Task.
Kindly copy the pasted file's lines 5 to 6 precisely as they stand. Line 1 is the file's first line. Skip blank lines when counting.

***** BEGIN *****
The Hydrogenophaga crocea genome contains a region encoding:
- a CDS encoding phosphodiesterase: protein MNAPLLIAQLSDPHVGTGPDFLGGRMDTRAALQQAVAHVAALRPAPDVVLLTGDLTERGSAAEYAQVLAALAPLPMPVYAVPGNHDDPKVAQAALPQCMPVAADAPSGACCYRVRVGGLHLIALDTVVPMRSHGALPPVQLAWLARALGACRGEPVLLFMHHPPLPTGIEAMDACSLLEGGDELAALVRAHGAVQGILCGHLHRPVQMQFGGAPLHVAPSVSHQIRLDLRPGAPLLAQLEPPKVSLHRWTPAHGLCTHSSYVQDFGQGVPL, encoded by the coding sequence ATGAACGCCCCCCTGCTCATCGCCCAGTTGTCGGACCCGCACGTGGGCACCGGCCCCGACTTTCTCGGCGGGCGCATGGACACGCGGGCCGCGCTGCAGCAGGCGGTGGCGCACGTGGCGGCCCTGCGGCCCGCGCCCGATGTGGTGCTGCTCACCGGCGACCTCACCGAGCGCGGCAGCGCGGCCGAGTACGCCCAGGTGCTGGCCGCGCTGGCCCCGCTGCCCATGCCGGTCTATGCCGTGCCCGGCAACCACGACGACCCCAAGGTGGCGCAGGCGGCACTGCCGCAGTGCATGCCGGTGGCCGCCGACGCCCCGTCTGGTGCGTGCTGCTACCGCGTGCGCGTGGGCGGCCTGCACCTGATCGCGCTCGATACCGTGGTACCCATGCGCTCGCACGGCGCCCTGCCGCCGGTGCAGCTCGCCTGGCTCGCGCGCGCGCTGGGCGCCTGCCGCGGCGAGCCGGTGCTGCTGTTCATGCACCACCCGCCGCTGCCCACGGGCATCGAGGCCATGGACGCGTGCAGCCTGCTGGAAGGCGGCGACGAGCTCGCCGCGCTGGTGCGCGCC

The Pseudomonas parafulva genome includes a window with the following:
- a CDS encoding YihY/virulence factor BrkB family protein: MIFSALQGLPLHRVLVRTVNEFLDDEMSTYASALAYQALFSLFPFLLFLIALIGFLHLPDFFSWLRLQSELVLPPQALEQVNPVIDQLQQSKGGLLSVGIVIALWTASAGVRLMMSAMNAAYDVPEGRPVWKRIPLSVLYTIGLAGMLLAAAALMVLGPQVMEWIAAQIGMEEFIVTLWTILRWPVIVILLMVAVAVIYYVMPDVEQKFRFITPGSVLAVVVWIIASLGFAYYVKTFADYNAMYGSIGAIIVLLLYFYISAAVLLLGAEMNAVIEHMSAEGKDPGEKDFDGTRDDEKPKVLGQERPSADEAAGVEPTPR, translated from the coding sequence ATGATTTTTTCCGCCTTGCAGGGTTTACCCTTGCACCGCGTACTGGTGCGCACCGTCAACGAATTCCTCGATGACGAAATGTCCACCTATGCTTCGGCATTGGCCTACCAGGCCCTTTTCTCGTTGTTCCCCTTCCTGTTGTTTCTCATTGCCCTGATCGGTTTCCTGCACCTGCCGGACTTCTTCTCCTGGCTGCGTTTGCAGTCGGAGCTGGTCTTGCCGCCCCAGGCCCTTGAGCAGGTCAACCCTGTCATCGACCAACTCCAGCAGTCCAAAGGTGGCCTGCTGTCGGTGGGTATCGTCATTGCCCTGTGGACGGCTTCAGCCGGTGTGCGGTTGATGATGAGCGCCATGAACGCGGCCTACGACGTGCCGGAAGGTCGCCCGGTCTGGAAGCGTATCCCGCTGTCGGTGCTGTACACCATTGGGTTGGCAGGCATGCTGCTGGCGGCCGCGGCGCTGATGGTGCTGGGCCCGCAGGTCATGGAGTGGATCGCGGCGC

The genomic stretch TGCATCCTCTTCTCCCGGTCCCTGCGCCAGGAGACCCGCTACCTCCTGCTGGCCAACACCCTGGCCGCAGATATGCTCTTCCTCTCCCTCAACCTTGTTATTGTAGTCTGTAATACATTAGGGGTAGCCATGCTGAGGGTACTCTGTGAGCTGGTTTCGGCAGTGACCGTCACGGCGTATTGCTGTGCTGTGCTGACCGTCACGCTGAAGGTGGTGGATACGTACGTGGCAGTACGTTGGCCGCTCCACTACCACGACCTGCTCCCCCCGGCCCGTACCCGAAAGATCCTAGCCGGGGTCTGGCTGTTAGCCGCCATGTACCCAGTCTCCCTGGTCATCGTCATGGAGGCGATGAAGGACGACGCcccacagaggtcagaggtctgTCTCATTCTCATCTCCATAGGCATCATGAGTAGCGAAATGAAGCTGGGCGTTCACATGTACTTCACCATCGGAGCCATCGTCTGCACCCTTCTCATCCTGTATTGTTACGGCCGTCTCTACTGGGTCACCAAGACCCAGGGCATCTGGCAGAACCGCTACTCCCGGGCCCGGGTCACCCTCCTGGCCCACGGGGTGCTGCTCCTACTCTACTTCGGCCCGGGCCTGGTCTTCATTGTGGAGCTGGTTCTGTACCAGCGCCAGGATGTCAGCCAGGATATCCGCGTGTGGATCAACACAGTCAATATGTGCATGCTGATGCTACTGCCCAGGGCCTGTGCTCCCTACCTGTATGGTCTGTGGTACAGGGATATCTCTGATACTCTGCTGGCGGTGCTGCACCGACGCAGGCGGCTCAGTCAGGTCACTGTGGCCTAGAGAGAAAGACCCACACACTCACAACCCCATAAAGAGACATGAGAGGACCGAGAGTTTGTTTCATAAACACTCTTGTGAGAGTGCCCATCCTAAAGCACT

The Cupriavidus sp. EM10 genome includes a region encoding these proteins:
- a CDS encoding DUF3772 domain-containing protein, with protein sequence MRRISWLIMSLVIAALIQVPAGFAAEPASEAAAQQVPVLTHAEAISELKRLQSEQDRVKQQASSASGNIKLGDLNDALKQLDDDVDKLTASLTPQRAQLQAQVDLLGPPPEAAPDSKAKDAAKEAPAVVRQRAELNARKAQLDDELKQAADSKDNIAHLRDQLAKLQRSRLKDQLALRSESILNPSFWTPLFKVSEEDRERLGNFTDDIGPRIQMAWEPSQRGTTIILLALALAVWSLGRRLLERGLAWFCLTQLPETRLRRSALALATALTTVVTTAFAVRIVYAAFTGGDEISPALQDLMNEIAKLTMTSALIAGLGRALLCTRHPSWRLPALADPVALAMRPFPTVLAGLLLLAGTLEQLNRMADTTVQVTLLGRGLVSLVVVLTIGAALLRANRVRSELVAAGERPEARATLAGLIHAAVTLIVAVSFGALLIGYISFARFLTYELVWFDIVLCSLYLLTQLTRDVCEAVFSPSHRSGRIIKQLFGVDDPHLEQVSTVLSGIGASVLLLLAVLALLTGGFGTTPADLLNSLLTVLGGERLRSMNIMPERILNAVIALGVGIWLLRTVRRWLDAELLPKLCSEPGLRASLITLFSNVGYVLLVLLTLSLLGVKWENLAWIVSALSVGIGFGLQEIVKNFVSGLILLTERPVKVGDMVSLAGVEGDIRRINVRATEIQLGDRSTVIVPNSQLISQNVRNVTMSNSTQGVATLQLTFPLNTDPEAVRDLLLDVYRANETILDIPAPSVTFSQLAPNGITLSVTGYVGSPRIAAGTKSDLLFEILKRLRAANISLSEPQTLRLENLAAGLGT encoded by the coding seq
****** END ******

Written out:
The genomic stretch TGCATCCTCTTCTCCCGGTCCCTGCGCCAGGAGACCCGCTACCTCCTGCTGGCCAACACCCTGGCCGCAGATATGCTCTTCCTCTCCCTCAACCTTGTTATTGTAGTCTGTAATACATTAGGGGTAGCCATGCTGAGGGTACTCTGTGAGCTGGTTTCGGCAGTGACCGTCACGGCGTATTGCTGTGCTGTGCTGACCGTCACGCTGAAGGTGGTGGATACGTACGTGGCAGTACGTTGGCCGCTCCACTACCACGACCTGCTCCCCCCGGCCCGTACCCGAAAGATCCTAGCCGGGGTCTGGCTGTTAGCCGCCATGTACCCAGTCTCCCTGGTCATCGTCATGGAGGCGATGAAGGACGACGCcccacagaggtcagaggtctgTCTCATTCTCATCTCCATAGGCATCATGAGTAGCGAAATGAAGCTGGGCGTTCACATGTACTTCACCATCGGAGCCATCGTCTGCACCCTTCTCATCCTGTATTGTTACGGCCGTCTCTACTGGGTCACCAAGACCCAGGGCATCTGGCAGAACCGCTACTCCCGGGCCCGGGTCACCCTCCTGGCCCACGGGGTGCTGCTCCTACTCTACTTCGGCCCGGGCCTGGTCTTCATTGTGGAGCTGGTTCTGTACCAGCGCCAGGATGTCAGCCAGGATATCCGCGTGTGGATCAACACAGTCAATATGTGCATGCTGATGCTACTGCCCAGGGCCTGTGCTCCCTACCTGTATGGTCTGTGGTACAGGGATATCTCTGATACTCTGCTGGCGGTGCTGCACCGACGCAGGCGGCTCAGTCAGGTCACTGTGGCCTAGAGAGAAAGACCCACACACTCACAACCCCATAAAGAGACATGAGAGGACCGAGAGTTTGTTTCATAAACACTCTTGTGAGAGTGCCCATCCTAAAGCACT

The Cupriavidus sp. EM10 genome includes a region encoding these proteins: